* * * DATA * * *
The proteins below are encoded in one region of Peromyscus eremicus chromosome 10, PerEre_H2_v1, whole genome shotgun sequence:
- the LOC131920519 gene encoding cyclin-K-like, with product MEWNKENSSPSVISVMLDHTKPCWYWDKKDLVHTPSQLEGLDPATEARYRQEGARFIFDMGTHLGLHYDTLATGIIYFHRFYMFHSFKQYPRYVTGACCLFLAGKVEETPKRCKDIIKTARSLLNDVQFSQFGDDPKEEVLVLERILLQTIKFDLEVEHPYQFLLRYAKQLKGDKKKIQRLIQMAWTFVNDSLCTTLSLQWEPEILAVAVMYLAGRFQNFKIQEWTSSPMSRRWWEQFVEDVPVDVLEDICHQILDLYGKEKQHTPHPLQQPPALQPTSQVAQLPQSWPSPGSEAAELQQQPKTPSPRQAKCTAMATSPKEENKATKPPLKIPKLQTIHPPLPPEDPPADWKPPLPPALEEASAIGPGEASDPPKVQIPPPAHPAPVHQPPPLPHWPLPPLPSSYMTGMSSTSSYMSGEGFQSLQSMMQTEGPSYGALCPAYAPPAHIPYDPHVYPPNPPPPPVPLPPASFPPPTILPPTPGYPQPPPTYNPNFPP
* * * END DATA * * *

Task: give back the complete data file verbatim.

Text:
The proteins below are encoded in one region of Peromyscus eremicus chromosome 10, PerEre_H2_v1, whole genome shotgun sequence:
- the LOC131920519 gene encoding cyclin-K-like, with product MEWNKENSSPSVISVMLDHTKPCWYWDKKDLVHTPSQLEGLDPATEARYRQEGARFIFDMGTHLGLHYDTLATGIIYFHRFYMFHSFKQYPRYVTGACCLFLAGKVEETPKRCKDIIKTARSLLNDVQFSQFGDDPKEEVLVLERILLQTIKFDLEVEHPYQFLLRYAKQLKGDKKKIQRLIQMAWTFVNDSLCTTLSLQWEPEILAVAVMYLAGRFQNFKIQEWTSSPMSRRWWEQFVEDVPVDVLEDICHQILDLYGKEKQHTPHPLQQPPALQPTSQVAQLPQSWPSPGSEAAELQQQPKTPSPRQAKCTAMATSPKEENKATKPPLKIPKLQTIHPPLPPEDPPADWKPPLPPALEEASAIGPGEASDPPKVQIPPPAHPAPVHQPPPLPHWPLPPLPSSYMTGMSSTSSYMSGEGFQSLQSMMQTEGPSYGALCPAYAPPAHIPYDPHVYPPNPPPPPVPLPPASFPPPTILPPTPGYPQPPPTYNPNFPP